World Tuberculosis Day - Wanted: Leaders for a TB-free World

World Tuberculosis Day - Wanted: Leaders for a TB-free World

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Highlights:
  • World Tuberculosis Day aims to create awareness about the disease that affects millions of people each year
  • The theme for 2018 World Tuberculosis Day is Wanted: Leaders for a TB-free World
  • TB is the leading cause of death related to antimicrobial resistance and the major killer of people with HIV
World Tuberculosis (TB) Day is observed on 24th March to raise awareness about the disease and to take efforts to end the global TB epidemic. TB is the world's leading infectious killer, responsible for 1.7 million deaths per year. This year's World Tuberculosis Day commemorates the 136th anniversary of Dr. Robert Koch's announcement in 1882 of his discovery of the TB-causing bacteria. Despite significant efforts, TB continues to claim over 4,500 lives a day. Multidrug-resistant TB (MDR-TB) poses a major health threat and could have an impact on the efforts taken in the fight against TB.
World Tuberculosis Day - Wanted: Leaders for a TB-free World

The theme for 2018 World Tuberculosis Day is "Wanted: Leaders for a TB-free world." The theme focuses on building a commitment to end TB by involving all the leaders in the fight against TB.

Wanted: Leaders for a TB-free World

The theme for the World Tuberculosis (TB) Day encourages leaders not only at the political level with the Heads and Ministers, but at all levels from Mayors, Governors, parliamentarians, community leaders, doctors, nurses, health workers and also people with TB to join hands and take efforts to end TB.

TB is deeply rooted in populations where human rights and dignity are limited. Tough TB can affect anyone, the disease thrives among people living in poverty and communities that are marginalized and other vulnerable populations. Some factors like malnutrition, poor sanitation, use of tobacco and alcohol and diabetes can affect vulnerability to TB and access to care.

What is Tuberculosis?

Tuberculosis an air-borne infection caused by bacteria called Mycobacterium tuberculosis (M.tuberculosis). TB can be transmitted from one person to another through the air.

Latent TB is a condition in which a person is infected with the TB bacteria, but does not have an active TB disease and cannot spread TB to others. Nearly one-third of the world's population has latent TB.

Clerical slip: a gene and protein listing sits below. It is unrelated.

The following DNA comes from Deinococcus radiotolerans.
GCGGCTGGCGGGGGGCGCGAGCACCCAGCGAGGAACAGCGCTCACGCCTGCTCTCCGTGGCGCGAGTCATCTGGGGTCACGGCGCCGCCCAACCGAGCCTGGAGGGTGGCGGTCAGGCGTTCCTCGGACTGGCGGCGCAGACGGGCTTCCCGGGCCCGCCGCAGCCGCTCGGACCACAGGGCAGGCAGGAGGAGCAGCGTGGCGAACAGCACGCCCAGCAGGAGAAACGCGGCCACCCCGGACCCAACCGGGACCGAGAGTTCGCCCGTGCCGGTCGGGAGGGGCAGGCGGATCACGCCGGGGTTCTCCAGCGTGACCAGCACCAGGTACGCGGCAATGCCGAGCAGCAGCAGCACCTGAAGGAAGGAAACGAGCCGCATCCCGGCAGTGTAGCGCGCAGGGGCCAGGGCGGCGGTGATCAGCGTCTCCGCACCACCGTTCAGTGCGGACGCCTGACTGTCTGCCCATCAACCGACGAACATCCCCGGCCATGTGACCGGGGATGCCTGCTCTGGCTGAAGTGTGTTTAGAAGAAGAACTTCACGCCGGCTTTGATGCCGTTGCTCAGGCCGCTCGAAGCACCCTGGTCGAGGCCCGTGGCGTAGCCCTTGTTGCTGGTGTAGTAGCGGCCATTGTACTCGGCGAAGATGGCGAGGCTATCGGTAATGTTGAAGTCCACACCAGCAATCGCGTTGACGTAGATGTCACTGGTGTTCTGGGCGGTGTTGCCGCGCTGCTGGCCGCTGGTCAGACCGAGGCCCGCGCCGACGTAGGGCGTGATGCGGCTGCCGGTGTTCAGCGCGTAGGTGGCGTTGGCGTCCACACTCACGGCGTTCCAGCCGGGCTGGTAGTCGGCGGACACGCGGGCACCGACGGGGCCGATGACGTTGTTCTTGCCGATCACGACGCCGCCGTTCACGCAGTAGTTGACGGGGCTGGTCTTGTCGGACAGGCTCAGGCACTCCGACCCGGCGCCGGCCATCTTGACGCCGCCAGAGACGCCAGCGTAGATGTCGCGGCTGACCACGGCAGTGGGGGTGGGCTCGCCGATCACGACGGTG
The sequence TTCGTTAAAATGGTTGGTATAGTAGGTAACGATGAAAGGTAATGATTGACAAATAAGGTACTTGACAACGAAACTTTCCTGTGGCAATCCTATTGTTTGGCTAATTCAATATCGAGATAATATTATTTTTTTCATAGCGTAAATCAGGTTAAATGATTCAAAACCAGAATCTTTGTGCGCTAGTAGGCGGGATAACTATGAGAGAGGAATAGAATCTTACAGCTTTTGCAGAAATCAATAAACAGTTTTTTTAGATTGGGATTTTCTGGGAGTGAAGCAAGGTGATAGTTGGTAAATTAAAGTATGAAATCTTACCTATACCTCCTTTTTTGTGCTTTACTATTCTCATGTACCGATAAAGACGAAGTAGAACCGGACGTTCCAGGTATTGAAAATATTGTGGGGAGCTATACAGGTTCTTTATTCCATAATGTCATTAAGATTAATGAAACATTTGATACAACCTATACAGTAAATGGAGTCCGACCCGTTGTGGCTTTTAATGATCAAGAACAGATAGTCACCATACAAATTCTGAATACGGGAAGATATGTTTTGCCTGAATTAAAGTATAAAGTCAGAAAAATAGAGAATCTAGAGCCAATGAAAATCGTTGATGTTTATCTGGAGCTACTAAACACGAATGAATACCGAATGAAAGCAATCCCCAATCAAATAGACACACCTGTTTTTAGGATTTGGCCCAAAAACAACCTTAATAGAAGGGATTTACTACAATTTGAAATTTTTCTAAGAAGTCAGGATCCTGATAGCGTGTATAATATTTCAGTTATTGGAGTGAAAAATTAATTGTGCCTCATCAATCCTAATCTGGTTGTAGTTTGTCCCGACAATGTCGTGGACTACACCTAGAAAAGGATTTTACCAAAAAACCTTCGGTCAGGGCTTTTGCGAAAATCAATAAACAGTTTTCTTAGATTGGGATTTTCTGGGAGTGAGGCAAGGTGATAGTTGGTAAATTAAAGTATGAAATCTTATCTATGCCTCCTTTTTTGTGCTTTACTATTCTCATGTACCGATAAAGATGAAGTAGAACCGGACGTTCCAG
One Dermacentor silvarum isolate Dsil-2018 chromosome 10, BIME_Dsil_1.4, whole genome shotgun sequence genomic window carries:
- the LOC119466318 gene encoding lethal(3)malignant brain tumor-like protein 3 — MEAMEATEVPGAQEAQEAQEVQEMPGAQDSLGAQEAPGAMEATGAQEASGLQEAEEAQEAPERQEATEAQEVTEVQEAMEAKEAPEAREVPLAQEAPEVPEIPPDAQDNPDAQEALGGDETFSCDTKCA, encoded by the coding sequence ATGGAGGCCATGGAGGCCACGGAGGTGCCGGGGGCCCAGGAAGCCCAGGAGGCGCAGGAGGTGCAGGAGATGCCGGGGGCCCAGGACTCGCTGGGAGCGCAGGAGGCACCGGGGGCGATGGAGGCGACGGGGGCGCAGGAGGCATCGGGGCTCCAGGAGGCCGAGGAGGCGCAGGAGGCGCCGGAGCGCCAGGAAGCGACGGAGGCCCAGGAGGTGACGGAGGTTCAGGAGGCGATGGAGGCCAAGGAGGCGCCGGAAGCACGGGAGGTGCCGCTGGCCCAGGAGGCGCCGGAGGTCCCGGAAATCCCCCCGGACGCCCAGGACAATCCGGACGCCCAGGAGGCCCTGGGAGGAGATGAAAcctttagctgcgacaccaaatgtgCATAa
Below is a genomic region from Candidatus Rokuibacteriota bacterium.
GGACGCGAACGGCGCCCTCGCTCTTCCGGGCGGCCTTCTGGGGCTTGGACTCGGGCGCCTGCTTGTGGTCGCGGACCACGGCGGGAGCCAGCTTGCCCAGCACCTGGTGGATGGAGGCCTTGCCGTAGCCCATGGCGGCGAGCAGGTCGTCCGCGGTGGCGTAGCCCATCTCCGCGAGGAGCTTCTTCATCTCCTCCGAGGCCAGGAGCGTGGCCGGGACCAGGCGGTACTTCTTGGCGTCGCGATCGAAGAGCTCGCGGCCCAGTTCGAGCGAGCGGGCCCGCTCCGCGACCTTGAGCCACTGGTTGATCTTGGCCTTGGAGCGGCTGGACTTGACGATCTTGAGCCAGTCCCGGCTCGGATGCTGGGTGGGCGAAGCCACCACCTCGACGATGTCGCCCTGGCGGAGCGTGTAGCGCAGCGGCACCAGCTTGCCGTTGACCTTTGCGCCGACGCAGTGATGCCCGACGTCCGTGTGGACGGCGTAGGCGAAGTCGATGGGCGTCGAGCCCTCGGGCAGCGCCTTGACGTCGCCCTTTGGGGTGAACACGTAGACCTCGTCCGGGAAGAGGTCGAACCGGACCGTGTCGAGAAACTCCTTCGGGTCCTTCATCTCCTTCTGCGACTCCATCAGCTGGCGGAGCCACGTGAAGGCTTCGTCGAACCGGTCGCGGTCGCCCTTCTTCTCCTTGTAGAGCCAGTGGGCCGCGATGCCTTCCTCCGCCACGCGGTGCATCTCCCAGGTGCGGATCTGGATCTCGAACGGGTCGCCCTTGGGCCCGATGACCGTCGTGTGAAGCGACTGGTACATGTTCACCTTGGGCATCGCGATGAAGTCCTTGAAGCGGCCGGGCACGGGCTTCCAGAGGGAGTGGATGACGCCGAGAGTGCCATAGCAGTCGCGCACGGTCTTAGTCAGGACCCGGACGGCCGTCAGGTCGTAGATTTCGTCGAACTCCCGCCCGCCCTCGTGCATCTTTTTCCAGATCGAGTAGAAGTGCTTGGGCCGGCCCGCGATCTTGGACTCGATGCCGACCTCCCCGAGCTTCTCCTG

People with a poor immune system, such as those living with HIV, malnutrition, and those who use tobacco have a higher risk of falling ill with TB. TB affects the lungs, causing a bad cough that lasts longer than two weeks. Some of the symptoms of TB include a chronic cough with blood, fatigue, fever, loss of appetite, malaise, night sweats, loss of muscle, unintentional weight loss, shortness of breath and swollen lymph nodes.

TB can be diagnosed with a chest x-ray, skin test, sputum microscopy, culture test and Genexpert test. TB can be treated, and most of the drugs for TB were developed many years ago. A combination of TB drugs should be taken at least for a period of six months. Some drugs have severe side effects, and there is an urgent need for new TB drugs to be developed. With the emergence of MDR-TB, many people are now resistant to one or more of the drugs. Drug susceptibility testing can help identify the drugs a person is resistant to.

The first key step to eliminate TB is prevention. The prevention of TB is to stop the transmission of TB-causing bacteria from one person to another. People affected with TB should receive effective treatment for the disease to prevent the transmission.

Facts About Tuberculosis

  • TB is a communicable disease, but it can be treated and prevented
  • TB is one of the top 10 causes of global deaths
  • People with TB bacteria have a risk of falling ill with TB by 10%
  • People with TB can infect up to 10-15 other people
  • A person with HIV is more likely to develop TB by 26 to 31 times
  • One of the targets of the Sustainable Development Goals for 2030 is to end TB epidemic
  • A majority of the TB cases are in Asia (61%) and Africa (26%)
  • Between the years 2000 and 2016, about 53 million lives were saved through TB diagnosis and treatment

Statistics About Tuberculosis

  • In 2016, 10.4 million new TB cases were recorded, and 1.7 million people died from TB
  • In 2016, one million children were infected with TB and 210,000 children died from the illness
  • About 13 million people in the U.S. are estimated to have latent tuberculosis infection
  • About 5-10% of people with latent TB infection will develop TB disease
  • Nearly 490,000 TB affected people developed MDR-TB in 2016
  • The success rates of TB treatment increased by 83% in 2015
  • According to the WHO, 2.79 million cases of TB were reported in India in 2016
References:
  1. World Tuberculosis Day - (http://www.who.int/campaigns/tb-day/2018/event/en/)
  2. 2018 World TB Day Theme Announced - (http://www.stoptb.org/news/stories/2017/ns17_082.asp)
  3. TB - (https://www.tbfacts.org/tb/)
  4. What is TB? How is it treated? - (http://www.who.int/features/qa/08/en/)
Source: Medindia
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